@MathCeyhun posed an interesting geometry problem yesterday.

Even more interesting is that, as @MathCeyhun noted in a subsequent tweet, none of the posted solutions is correct. There have been a few posted answers, but no solutions, so I thought I’d give it a try.

**OBSERVATIONS**

- The perpendicular bisector of each chord was given, and perpendicular bisectors of chords always lie on radii of the circle.
- If r is the radius of the circle, then the lengths of the extensions of the perpendicular bisectors are r-1, r-2, and r-3.
- Nothing given guarantees anything special about the triangle, so I assumed it was scalene. I called the side lengths 2x, 2y, and 2z to simplify the bisection labels.
- Adding the bisector extensions, the radii to the vertices, and segment names and labels gave me this.

[Irrelevant to this problem, but I just realized by looking at this image that every triangle can be dissected into three isosceles triangles with congruent sides and a shared vertex point at the triangle’s circumcenter. Pretty.]

**SETTING UP MY SOLUTION **

Each isosceles triangle is bisected by the perpendicular bisector of its base from which I extracted three relationships from the Pythagorean theorem.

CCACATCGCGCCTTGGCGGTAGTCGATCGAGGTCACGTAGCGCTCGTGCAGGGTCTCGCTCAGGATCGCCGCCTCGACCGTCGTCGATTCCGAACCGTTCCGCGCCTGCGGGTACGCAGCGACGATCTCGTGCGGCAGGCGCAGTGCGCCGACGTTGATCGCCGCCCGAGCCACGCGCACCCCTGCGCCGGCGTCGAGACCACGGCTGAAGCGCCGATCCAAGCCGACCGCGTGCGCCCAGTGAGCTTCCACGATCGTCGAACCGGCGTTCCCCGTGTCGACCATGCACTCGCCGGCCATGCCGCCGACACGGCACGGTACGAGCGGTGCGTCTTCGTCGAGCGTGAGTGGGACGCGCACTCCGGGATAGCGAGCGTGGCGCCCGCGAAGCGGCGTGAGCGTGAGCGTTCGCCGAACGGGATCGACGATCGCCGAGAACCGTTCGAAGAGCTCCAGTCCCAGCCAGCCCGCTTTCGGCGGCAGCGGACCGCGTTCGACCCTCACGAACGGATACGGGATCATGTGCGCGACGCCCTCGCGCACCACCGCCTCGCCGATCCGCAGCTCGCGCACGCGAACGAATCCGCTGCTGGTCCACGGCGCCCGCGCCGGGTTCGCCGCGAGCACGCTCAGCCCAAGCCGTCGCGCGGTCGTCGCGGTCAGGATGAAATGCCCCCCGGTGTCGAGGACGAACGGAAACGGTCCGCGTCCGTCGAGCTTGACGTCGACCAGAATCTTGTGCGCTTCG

[The relationship between the half-sides, the extension of the radius beyond the triangle, and the radius is another pretty pattern.]

That gives 3 equations in 4 variables. I needed one more to solve….

The area of can be expressed two ways: as the sum of the areas of the isosceles triangles, and using Heron’s formula. From the areas of the isosceles triangles,

The sides of are 2x, 2y, and 2z, so its semiperimeter is x+y+z and Heron’s formula gives its area as

.

The area of a given triangle is unique, so the two different area expressions are equivalent, giving a fourth equation.

**SOLVING A SYSTEM & ANSWERING THE QUESTION**

With four equations in four variables, I had a system of equations. The algebra was messy, so I invoked my CAS to crunch it for me.

The question asked for the area of the triangle, so I just substituted my values back into the area formulas.

And 17.186… is clearly not one of the choices in the original problem.

**A PLEA…**

Recognizing the perpendicular bisectors, seeing all the right triangles, and connecting the multiple ways to describe the area of a triangle made this solution reasonably easy to find with the help of my computer algebra system (CAS), but I know the background algebra is, at best, cumbersome. *I hope there’s a more elegant solution, but I don’t see it. Can anyone offer a suggestion?*

Either way … this is definitely becoming a challenge problem for my Quantitative Reasoning class this coming week!